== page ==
Canada’s first dementia village, located in B.C., close to opening

Canada’s first dementia village, located in B.C., close to opening

Langley project to provide home-like surroundings for between $83,400 and $93,600 a year

As Canada’s first village-style home for people with dementia prepares to open this August in Langley, about 60 people have signed up for the 72 rooms, project leader Elroy Jespersen said.

“They’ve registered and paid deposits,” he advised.

Construction of The Village memory care project on 6.96 acres at the former Bradshaw Elementary site (3920 198 St.) is expected to be completed by the end of June, after which several weeks will be required to equip and staff the facility.

A public open house is planned for the end of July.

Similar to similar to the Hogewey project in the Netherlands, where seniors with dementia live in a specially designed village, the Langley complex includes squares, gardens and a park where the residents can safely roam, along with a grocery store, restaurant, bar and theatre streets.

“What we want is to create a space where people can live life to the best of their ability in their own way,” Jespersen said.

“Whether they want to go shopping for groceries, meet a friend for a coffee or go and feed the animals, we want them to have the freedom to do so.

An update on the project quoted a base rate of $6,950 per month, while the complex care rate is $7,800 per month.

Annually, that works out to between $83,400 and $93,600.

That was more than the estimates in a 2018 newsletter that said prices were projected to start at $195 per day ($5,900/month) and go up to $245 per day ($7,550/month).

“We needed to add more things,” Jespersen said.

Among the added expenses, he said the village was planning to hire licensed practical nurses, but the health authority insisted they employ registered nurses.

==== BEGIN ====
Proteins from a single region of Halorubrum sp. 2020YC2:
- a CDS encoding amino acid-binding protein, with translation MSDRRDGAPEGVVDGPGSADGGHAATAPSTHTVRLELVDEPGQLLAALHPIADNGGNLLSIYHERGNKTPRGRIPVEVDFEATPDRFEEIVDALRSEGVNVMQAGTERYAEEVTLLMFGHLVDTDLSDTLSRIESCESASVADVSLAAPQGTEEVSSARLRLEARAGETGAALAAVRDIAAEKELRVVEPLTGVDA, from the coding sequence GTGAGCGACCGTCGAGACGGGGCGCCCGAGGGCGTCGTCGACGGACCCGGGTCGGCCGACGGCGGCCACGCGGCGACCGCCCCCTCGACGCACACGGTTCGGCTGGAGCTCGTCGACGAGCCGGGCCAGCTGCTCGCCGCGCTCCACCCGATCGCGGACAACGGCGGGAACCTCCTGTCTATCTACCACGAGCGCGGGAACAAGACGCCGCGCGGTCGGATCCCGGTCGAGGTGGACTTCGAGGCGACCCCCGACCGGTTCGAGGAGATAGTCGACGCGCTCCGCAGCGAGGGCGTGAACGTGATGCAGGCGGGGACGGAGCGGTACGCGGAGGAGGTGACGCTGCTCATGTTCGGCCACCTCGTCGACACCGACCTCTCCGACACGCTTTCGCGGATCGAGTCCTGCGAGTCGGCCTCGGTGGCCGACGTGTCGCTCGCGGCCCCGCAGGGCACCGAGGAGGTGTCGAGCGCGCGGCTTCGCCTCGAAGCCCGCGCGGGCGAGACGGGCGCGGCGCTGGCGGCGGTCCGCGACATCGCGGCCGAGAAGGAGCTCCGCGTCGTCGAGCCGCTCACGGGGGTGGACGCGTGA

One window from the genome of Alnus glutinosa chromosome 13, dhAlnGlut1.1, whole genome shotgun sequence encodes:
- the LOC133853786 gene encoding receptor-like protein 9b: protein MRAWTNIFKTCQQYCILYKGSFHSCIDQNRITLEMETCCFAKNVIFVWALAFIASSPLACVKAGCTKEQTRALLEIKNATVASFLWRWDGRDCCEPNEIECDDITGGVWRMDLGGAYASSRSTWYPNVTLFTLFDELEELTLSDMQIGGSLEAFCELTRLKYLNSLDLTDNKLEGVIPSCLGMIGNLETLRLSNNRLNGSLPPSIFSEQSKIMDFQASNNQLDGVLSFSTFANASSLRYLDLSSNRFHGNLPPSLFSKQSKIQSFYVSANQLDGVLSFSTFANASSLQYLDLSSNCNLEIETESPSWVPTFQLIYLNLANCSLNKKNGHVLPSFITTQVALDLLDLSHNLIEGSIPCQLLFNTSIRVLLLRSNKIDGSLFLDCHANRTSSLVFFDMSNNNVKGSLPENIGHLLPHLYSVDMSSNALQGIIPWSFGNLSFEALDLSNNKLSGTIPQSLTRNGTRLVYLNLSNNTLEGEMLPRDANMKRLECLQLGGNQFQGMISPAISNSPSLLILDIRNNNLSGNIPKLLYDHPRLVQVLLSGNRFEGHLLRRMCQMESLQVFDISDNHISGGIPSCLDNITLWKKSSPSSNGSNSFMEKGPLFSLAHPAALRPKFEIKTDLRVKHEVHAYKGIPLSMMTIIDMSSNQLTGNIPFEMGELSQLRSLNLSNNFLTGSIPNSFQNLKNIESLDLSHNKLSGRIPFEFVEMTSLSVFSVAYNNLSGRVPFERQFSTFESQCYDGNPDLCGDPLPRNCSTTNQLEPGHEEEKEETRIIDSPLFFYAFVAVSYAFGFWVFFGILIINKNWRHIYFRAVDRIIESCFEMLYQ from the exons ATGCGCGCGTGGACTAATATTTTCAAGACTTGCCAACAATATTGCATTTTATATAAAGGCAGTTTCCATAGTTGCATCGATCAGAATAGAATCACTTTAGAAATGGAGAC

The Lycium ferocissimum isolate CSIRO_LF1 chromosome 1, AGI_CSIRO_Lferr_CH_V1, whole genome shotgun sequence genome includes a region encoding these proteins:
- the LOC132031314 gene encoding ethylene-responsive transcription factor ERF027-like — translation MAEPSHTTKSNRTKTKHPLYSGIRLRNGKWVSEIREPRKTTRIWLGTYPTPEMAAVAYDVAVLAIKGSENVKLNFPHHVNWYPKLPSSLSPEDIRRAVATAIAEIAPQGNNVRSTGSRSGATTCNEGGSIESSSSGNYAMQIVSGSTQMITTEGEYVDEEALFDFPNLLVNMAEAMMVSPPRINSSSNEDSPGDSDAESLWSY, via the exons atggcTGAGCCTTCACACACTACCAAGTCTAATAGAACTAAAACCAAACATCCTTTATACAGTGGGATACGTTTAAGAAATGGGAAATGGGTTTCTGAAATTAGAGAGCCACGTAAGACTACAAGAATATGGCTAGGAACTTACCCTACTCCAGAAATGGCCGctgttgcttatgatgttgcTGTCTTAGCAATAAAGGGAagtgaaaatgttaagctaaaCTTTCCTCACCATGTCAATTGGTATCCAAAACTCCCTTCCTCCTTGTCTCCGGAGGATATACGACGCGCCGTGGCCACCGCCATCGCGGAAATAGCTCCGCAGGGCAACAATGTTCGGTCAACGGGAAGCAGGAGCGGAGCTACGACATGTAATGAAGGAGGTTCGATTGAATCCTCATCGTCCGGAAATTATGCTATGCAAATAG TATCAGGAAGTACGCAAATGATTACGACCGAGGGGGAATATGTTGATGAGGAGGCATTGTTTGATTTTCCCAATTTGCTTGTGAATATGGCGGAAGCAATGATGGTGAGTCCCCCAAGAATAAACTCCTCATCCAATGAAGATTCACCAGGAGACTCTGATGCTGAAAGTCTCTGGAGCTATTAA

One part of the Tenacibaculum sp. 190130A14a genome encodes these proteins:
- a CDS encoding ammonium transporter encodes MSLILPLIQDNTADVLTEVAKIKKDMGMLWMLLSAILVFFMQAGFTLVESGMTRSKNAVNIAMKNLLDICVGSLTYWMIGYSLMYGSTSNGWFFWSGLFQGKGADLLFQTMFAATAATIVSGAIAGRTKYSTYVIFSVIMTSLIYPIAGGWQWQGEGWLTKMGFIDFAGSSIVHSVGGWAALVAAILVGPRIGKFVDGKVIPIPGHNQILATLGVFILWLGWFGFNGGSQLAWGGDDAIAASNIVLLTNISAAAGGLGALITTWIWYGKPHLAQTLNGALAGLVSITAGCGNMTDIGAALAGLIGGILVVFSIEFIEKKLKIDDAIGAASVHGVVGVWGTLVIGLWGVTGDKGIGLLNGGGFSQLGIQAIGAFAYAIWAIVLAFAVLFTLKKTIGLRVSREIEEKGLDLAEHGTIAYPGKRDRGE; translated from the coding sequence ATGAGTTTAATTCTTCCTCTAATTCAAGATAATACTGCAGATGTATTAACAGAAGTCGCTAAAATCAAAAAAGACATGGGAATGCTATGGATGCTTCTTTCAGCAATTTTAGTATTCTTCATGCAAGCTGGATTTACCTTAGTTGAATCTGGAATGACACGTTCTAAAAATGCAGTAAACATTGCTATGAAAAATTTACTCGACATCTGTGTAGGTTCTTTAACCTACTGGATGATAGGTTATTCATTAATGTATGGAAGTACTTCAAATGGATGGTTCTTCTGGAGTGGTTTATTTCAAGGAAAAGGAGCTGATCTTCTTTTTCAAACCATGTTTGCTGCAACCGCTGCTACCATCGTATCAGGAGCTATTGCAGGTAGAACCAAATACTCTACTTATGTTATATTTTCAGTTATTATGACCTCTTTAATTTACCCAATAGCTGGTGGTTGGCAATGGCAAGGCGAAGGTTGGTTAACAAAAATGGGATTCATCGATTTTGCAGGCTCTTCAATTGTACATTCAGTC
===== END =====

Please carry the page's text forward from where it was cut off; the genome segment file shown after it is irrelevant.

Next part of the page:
In B.C, subsidized long-term residential care is based on a percentage of income and costs up to a maximum of $3,278.80 a month, or about $39,000 a year.

However, as noted by the Fraser Health website, the subsidized fee may not cover many things, including telephone, television cable or internet charges, some types of medication, special outings or social events, health equipment like wheelchairs with unique features, or walkers.

The village project doesn’t get government subsidies.

READ MORE: VIDEO: The Village ‘first private memory care community of its kind in Western Canada’

READ MORE: Dementia villages offer secured freedom to aging B.C. patients

The Langley complex will consist of six single-storey cottages with one main, two-storey community building where up to 76 people with dementia can live in a village setting complete with cottages, shops, a café, a farm, a salon, fish and duck pond, crafting and art spaces, and a community centre.

Staffed by 72 employees, The Village will also include a gated entry, eight-foot perimeter fence with a resident location monitoring system, a 24/7 caretaker, and staff on site at all times.

All the rooms and features of a typical house are provided in each cottage, including private rooms with ensuite bathrooms.

Residents live as part of a small familial group facilitated by a trained household team.

Federal government figures estimate more than 419,000 Canadians aged 65 years and older have been diagnosed with dementia.

Two thirds of those diagnosed are women

On average, nine seniors are diagnosed with dementia every hour in Canada.

After the age of 65, the risk of being diagnosed with dementia doubles every five years.

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Canada’s first dementia village, located in B.C., close to opening

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